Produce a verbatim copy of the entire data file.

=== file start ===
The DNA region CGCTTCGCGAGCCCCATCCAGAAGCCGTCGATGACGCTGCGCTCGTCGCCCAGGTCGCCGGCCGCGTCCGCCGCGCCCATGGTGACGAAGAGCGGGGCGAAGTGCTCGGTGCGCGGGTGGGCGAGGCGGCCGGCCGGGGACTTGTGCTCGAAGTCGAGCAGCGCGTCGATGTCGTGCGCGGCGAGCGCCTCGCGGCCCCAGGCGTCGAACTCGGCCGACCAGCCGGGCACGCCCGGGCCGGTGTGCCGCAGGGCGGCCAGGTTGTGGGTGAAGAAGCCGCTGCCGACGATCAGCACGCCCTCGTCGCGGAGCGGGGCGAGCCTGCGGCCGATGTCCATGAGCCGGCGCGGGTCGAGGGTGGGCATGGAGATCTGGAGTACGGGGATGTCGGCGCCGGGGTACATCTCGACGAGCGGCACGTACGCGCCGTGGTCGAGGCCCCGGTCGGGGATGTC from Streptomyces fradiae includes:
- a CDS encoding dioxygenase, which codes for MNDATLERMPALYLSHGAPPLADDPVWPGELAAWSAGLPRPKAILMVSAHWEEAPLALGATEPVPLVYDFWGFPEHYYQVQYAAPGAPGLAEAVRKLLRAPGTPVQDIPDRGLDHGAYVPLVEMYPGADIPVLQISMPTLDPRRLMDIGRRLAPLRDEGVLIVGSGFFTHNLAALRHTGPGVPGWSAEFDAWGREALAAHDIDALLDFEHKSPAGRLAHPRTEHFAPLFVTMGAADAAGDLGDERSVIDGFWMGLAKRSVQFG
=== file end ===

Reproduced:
The DNA region CGCTTCGCGAGCCCCATCCAGAAGCCGTCGATGACGCTGCGCTCGTCGCCCAGGTCGCCGGCCGCGTCCGCCGCGCCCATGGTGACGAAGAGCGGGGCGAAGTGCTCGGTGCGCGGGTGGGCGAGGCGGCCGGCCGGGGACTTGTGCTCGAAGTCGAGCAGCGCGTCGATGTCGTGCGCGGCGAGCGCCTCGCGGCCCCAGGCGTCGAACTCGGCCGACCAGCCGGGCACGCCCGGGCCGGTGTGCCGCAGGGCGGCCAGGTTGTGGGTGAAGAAGCCGCTGCCGACGATCAGCACGCCCTCGTCGCGGAGCGGGGCGAGCCTGCGGCCGATGTCCATGAGCCGGCGCGGGTCGAGGGTGGGCATGGAGATCTGGAGTACGGGGATGTCGGCGCCGGGGTACATCTCGACGAGCGGCACGTACGCGCCGTGGTCGAGGCCCCGGTCGGGGATGTC from Streptomyces fradiae includes:
- a CDS encoding dioxygenase, which codes for MNDATLERMPALYLSHGAPPLADDPVWPGELAAWSAGLPRPKAILMVSAHWEEAPLALGATEPVPLVYDFWGFPEHYYQVQYAAPGAPGLAEAVRKLLRAPGTPVQDIPDRGLDHGAYVPLVEMYPGADIPVLQISMPTLDPRRLMDIGRRLAPLRDEGVLIVGSGFFTHNLAALRHTGPGVPGWSAEFDAWGREALAAHDIDALLDFEHKSPAGRLAHPRTEHFAPLFVTMGAADAAGDLGDERSVIDGFWMGLAKRSVQFG